WiTi Board and OpenWRT

UPDATE 20160107: Witi patches got into OpenWRT mainline, but there is SD breakage in mainline, so I still do not recommend using OpenWRT master/trunk for WiTi. As soon as it gets fixed, it should be good to go. Until that moment, I recommend using my branch.

Just got my WiTi Router board today. I’ve supported WiTi project on Indiegogo and was lucky enough to get it on time. It is manufactured by MqMaker. It’s really nice device for running OpenWRT. The problem is that support for WiTi is still not in the OpenWRT mainline.

Original author (manufacturer) did not follow git workflow, but added patches to specific OpenWRT version, so it’s hard to check changes against OpenWRT mainline. He actually sent pull request to the Github page of Openwrt, but did not know they don’t accept pull requests from there (they will be ignored). His changes are available through his pull request.

Nitroshift had nice initative of having it in the OpenWRT mainline, but so far he have managed to submit few patches to the official OpenWRT mailing list. You can check his fork of OpenWRT here. OpenWRT page of this router is available here and forum discussion is here.

Being security consciousness, I wanted to see the differences from the mainline and go through them myself. In that process, I have managed to make witi branch on github which is fork from official OpenWRT mainline. It is basically nitroshift patch, but with few critical fixes in order to boot up board normally (no need for serial cable). You can check differences between OpenWRT mainline (master) and my patches here.


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Nmap 5.61TEST4 on Android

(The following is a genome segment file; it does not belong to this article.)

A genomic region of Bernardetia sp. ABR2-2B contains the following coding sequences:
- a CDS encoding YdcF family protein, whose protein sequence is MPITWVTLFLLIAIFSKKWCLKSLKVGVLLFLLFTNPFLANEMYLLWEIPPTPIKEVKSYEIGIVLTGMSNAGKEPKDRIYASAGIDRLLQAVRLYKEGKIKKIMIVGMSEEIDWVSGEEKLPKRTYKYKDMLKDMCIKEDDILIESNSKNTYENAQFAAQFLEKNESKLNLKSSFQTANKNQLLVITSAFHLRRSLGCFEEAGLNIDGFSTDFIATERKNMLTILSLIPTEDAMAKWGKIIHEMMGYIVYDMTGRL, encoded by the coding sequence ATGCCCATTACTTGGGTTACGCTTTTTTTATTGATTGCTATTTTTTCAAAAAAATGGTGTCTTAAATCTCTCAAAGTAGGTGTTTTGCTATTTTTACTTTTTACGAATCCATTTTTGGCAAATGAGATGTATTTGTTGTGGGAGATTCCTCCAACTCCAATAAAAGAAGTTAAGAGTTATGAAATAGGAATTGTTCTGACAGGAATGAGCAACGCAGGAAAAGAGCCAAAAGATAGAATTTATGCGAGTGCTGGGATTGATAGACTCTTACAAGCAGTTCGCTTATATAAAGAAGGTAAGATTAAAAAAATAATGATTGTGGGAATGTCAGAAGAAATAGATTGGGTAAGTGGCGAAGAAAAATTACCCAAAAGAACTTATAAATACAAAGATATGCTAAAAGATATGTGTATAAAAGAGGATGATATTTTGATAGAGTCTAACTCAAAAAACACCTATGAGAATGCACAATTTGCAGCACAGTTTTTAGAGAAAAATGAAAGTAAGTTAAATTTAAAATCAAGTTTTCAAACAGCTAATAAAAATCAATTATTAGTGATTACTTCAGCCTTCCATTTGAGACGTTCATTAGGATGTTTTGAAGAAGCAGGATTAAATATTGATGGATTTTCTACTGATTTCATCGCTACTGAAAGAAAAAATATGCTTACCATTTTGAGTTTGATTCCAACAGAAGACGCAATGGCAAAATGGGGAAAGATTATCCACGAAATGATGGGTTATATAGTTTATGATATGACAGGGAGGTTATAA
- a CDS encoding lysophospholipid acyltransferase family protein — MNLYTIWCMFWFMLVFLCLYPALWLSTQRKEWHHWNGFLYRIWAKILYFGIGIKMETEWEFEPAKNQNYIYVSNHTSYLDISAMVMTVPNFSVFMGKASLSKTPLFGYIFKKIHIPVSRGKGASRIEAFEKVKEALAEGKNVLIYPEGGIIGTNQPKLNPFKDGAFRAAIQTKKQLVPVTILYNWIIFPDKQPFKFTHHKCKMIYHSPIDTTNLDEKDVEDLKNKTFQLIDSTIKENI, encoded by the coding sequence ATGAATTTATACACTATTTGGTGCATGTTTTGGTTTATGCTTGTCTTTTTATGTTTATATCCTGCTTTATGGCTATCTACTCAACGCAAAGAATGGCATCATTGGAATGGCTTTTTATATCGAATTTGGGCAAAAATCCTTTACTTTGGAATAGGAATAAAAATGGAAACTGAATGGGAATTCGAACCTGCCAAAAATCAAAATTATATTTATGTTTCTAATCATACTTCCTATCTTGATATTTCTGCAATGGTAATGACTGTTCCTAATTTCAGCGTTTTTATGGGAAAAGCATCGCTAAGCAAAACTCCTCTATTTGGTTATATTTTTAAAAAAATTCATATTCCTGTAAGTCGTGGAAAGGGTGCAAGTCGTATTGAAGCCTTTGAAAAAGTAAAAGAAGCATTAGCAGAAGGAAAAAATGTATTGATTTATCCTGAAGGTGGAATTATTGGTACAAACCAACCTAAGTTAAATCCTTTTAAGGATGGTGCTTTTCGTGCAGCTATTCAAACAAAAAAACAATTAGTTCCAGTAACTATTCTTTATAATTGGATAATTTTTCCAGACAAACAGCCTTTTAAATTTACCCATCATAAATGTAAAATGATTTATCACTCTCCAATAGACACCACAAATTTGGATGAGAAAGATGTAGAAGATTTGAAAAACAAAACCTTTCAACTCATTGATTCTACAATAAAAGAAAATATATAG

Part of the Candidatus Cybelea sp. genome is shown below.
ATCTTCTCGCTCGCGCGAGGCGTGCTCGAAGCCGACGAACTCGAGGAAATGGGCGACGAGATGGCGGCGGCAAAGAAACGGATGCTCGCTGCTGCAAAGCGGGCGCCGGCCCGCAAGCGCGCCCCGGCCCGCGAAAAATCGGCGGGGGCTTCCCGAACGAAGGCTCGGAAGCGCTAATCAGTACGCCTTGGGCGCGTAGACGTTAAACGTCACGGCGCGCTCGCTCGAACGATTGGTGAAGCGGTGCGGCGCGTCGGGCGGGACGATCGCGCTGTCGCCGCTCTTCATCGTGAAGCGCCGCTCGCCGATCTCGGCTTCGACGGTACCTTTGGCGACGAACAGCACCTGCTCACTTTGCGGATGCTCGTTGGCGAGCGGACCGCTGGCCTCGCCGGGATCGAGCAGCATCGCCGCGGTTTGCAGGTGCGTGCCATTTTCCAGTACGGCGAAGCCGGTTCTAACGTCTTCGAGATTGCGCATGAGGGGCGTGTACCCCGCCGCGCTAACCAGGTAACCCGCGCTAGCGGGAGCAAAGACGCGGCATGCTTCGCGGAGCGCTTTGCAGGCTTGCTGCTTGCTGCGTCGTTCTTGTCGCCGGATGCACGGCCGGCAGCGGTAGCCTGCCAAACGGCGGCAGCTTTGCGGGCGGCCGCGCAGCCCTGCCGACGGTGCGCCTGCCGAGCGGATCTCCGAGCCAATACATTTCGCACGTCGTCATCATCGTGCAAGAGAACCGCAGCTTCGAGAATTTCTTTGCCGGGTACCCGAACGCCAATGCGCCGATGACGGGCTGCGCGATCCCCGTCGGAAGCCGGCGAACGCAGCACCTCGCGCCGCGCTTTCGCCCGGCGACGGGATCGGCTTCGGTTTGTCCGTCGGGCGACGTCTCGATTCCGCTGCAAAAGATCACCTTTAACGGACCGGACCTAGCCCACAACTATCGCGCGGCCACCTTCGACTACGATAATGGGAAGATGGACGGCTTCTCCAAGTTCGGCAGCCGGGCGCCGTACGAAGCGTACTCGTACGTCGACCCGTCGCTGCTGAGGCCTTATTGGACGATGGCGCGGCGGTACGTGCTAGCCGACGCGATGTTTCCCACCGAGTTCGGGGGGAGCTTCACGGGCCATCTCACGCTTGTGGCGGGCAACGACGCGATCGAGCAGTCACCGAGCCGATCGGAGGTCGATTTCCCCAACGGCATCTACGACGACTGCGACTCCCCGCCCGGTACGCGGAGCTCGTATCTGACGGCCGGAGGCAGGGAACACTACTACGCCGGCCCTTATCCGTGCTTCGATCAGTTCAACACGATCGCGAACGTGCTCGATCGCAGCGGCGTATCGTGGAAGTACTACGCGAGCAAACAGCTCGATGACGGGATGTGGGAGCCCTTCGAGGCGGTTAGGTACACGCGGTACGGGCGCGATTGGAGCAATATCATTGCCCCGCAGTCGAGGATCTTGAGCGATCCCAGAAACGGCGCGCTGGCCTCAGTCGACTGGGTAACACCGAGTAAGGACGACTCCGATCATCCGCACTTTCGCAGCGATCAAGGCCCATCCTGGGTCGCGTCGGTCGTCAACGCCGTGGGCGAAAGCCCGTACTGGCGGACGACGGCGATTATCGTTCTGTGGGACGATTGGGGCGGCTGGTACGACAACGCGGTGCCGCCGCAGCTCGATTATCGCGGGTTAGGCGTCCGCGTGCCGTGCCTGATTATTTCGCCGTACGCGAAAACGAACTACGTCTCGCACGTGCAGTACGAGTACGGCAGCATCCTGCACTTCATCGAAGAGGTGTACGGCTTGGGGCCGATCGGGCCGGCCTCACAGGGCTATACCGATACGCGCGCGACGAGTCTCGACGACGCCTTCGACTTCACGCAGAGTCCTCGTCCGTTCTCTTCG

Since Fyodor released Nmap 5.61TEST4 version, I had to compile it for Android as well. Nmap works on both rooted and non rooted phones. On non rooted phones you will be limited to functions which are possible as non-root user (i.e. no OS fingerprinting, SYN scan, etc).

Google released android-ndk-r5b which have infamous output problem fixed. Therefore, nmap android binary now works perfectly. Also, new NDK implements (almost) all C++ – therefore Crystax is not needed any more. In short, that means that build process is much simplified.


It is available at usual location:

Note that it is built for Android on arm architecture statically. Therefore, you should build from source if you’re using other platform than standard arm.

How you should install it?

  • extract nmap-5.61TEST4-android-arm-bin.tar.bz2 to opt directory of the root of storage location. That means /sdcard/opt
    cd /sdcard/opt
    tar xvjf nmap-5.61TEST4-android-arm-bin.tar.bz2
  • check that you have following directory structure: /sdcard/opt/nmap-5.61TEST4
    ls /sdcard/opt/nmap-5.61TEST4
  • As you cannot execute from sdcard by default, you have to copy nmap binaries from bin/ to somewhere where you can execute. If you did not root the Android – that probably means /data/data/jackpal.androidterm/nmap is good place as you will probably run nmap from terminal. Still, you can have data files and scripts on VFAT sdcard and you need to copy only nmap bin directory to somewhere where you have execute permissions (your phone, /sd-ext, /data/data/jackpal.androidterm depending on your type of phone/ownership, …).

    For example, on non-rooted Android you should do something like this (as cp is not possible on most of the Android phones):

    mkdir /data/data/jackpal.androidterm/nmap
    cat /sdcard/opt/nmap-5.61TEST4/bin/nmap > /data/data/jackpal.androidterm/nmap/nmap

  • run nmap
  • Compilation

    You need to have Linux based OS, as we have tested building it on Linux only. Scripts are for building arm based binary. You need to modify the build in order to compile it for other platforms.

    Download android helper Makefile and patches here:


    Extract it to Nmap dir. That means you should have android directory inside nmap directory. Go to to nmap-dir/android and run make.

    You can do “make doit” which will automatically download Android NDK (~40 Mb) and build nmap. or If you have NDK already installed, you should edit android/Makefile for NDK path and run “make havendk”.

    Note: patches are not perfect. Some of them are kludgy until nmap devs decide how they want to proceed with patches.

  • that’s it
  • Wiki

    I’ve made pages for Nmap on Android and Kindle on https://secwiki.org, so up-to-date information regarding these two ports you can always find there: